78 pages 2 hours read

Charles Dickens

David Copperfield

Fiction | Novel | Adult | Published in 1850

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Chapters 30-39Chapter Summaries & Analyses

Chapter 30 Summary: “A Loss”

On his way to visit Peggotty, David stops by Mr. Omer’s shop. Mr. Omer tells David that Little Em’ly has seemed unsettled lately, but seems to attribute her unsettled feeling to pre-wedding jitters and anxiety about Mr. Barkis’s sickness. When David inquires about Martha, Mr. Omer reports she has been missing since David’s last visit.

 

The atmosphere at Peggotty’s house is solemn. Mr. Barkis is unconscious and near death. Everyone speaks in whispers, and Little Em’ly trembles with emotion. She behaves oddly, clinging to her uncle and avoiding the gaze of both David and Ham. Her family members believe Mr. Barkis’s soon-to-come death is affecting her, and treat her gently. Ham offers to go home and let Em’ly stay with Peggotty, believing she might need some private time.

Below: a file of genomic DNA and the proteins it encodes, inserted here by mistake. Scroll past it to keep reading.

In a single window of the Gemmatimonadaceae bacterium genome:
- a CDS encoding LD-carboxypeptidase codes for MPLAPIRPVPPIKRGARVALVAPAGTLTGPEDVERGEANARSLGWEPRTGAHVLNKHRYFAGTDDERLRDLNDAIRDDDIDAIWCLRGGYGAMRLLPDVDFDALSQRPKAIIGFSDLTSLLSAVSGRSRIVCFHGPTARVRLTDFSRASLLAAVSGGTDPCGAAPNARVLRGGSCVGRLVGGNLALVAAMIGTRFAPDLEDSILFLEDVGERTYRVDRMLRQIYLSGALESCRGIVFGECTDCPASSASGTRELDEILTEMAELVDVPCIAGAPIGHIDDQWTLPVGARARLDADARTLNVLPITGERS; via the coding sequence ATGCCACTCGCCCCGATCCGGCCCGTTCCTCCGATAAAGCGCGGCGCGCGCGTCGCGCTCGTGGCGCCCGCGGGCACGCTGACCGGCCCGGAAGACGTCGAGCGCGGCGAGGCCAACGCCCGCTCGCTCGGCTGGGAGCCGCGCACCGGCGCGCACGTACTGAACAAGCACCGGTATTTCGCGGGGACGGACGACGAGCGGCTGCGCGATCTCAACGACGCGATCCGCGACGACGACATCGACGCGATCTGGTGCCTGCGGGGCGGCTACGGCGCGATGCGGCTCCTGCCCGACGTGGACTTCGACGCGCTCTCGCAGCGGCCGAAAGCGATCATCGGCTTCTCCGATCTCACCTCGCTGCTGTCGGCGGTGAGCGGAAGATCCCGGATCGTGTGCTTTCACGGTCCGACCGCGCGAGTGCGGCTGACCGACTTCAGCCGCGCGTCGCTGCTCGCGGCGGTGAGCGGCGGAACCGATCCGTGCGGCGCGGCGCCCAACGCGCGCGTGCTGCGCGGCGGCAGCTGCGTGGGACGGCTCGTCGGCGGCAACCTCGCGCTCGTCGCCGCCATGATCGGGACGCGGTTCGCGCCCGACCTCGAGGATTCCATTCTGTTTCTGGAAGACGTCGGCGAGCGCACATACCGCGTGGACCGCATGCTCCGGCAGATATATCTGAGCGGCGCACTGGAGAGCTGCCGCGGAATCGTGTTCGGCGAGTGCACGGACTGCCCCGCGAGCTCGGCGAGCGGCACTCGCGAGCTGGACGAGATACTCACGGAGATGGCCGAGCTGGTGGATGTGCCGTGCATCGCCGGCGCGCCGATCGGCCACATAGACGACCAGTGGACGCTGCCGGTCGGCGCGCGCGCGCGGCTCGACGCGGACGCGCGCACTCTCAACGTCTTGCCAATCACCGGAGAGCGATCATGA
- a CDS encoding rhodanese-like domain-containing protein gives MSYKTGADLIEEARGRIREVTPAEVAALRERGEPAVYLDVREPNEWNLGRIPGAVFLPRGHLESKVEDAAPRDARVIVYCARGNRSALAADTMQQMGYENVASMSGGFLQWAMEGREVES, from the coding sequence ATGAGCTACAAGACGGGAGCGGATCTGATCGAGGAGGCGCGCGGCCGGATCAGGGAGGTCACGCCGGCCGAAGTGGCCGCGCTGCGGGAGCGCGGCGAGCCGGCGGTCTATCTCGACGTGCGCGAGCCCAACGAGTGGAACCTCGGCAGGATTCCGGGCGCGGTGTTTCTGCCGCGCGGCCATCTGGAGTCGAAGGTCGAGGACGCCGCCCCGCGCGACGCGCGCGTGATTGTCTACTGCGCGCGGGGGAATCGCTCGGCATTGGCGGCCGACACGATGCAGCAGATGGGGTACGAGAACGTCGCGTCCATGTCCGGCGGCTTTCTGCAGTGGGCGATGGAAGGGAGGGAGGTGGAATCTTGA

In his bed-bound state, Mr. Barkis has kept his moneybox with him at all times. When David comes to see Mr. Barkis, Peggotty asks him to speak. David observes, “He was as mute and senseless as the box, from which his form derived the only expression it had” (1,041).

 

Mr. Peggotty remarks that Mr. Barkis is “going out with the tide,” explaining that, “People can’t die, along the coast […] except when the tide’s pretty nigh out” (1,041).

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